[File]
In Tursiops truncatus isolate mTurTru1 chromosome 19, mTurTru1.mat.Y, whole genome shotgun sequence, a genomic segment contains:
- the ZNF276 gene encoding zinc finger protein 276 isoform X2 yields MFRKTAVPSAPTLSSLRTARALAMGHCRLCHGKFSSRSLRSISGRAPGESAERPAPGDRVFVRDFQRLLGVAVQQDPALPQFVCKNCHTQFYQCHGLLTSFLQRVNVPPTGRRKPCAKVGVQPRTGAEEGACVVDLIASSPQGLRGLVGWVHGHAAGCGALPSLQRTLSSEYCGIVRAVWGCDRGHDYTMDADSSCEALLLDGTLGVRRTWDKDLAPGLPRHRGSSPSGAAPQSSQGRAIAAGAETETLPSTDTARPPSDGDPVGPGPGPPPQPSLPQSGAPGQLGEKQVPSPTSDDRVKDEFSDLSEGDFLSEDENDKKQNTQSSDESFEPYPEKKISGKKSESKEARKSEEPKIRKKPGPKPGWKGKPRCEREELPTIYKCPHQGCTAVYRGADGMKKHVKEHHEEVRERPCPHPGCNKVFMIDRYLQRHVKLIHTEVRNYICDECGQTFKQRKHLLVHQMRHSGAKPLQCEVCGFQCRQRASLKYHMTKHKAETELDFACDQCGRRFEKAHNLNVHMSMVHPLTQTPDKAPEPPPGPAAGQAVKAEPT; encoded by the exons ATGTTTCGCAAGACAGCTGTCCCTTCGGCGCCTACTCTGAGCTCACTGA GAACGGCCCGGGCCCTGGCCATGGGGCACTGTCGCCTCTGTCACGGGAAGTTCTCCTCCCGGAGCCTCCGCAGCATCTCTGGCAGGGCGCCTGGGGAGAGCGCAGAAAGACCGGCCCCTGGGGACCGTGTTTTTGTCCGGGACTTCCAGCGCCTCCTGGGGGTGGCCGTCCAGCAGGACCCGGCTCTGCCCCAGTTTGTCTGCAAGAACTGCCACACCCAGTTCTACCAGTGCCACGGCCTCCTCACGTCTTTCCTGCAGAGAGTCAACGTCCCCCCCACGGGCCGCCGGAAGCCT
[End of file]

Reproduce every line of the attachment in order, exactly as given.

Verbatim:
In Tursiops truncatus isolate mTurTru1 chromosome 19, mTurTru1.mat.Y, whole genome shotgun sequence, a genomic segment contains:
- the ZNF276 gene encoding zinc finger protein 276 isoform X2 yields MFRKTAVPSAPTLSSLRTARALAMGHCRLCHGKFSSRSLRSISGRAPGESAERPAPGDRVFVRDFQRLLGVAVQQDPALPQFVCKNCHTQFYQCHGLLTSFLQRVNVPPTGRRKPCAKVGVQPRTGAEEGACVVDLIASSPQGLRGLVGWVHGHAAGCGALPSLQRTLSSEYCGIVRAVWGCDRGHDYTMDADSSCEALLLDGTLGVRRTWDKDLAPGLPRHRGSSPSGAAPQSSQGRAIAAGAETETLPSTDTARPPSDGDPVGPGPGPPPQPSLPQSGAPGQLGEKQVPSPTSDDRVKDEFSDLSEGDFLSEDENDKKQNTQSSDESFEPYPEKKISGKKSESKEARKSEEPKIRKKPGPKPGWKGKPRCEREELPTIYKCPHQGCTAVYRGADGMKKHVKEHHEEVRERPCPHPGCNKVFMIDRYLQRHVKLIHTEVRNYICDECGQTFKQRKHLLVHQMRHSGAKPLQCEVCGFQCRQRASLKYHMTKHKAETELDFACDQCGRRFEKAHNLNVHMSMVHPLTQTPDKAPEPPPGPAAGQAVKAEPT; encoded by the exons ATGTTTCGCAAGACAGCTGTCCCTTCGGCGCCTACTCTGAGCTCACTGA GAACGGCCCGGGCCCTGGCCATGGGGCACTGTCGCCTCTGTCACGGGAAGTTCTCCTCCCGGAGCCTCCGCAGCATCTCTGGCAGGGCGCCTGGGGAGAGCGCAGAAAGACCGGCCCCTGGGGACCGTGTTTTTGTCCGGGACTTCCAGCGCCTCCTGGGGGTGGCCGTCCAGCAGGACCCGGCTCTGCCCCAGTTTGTCTGCAAGAACTGCCACACCCAGTTCTACCAGTGCCACGGCCTCCTCACGTCTTTCCTGCAGAGAGTCAACGTCCCCCCCACGGGCCGCCGGAAGCCT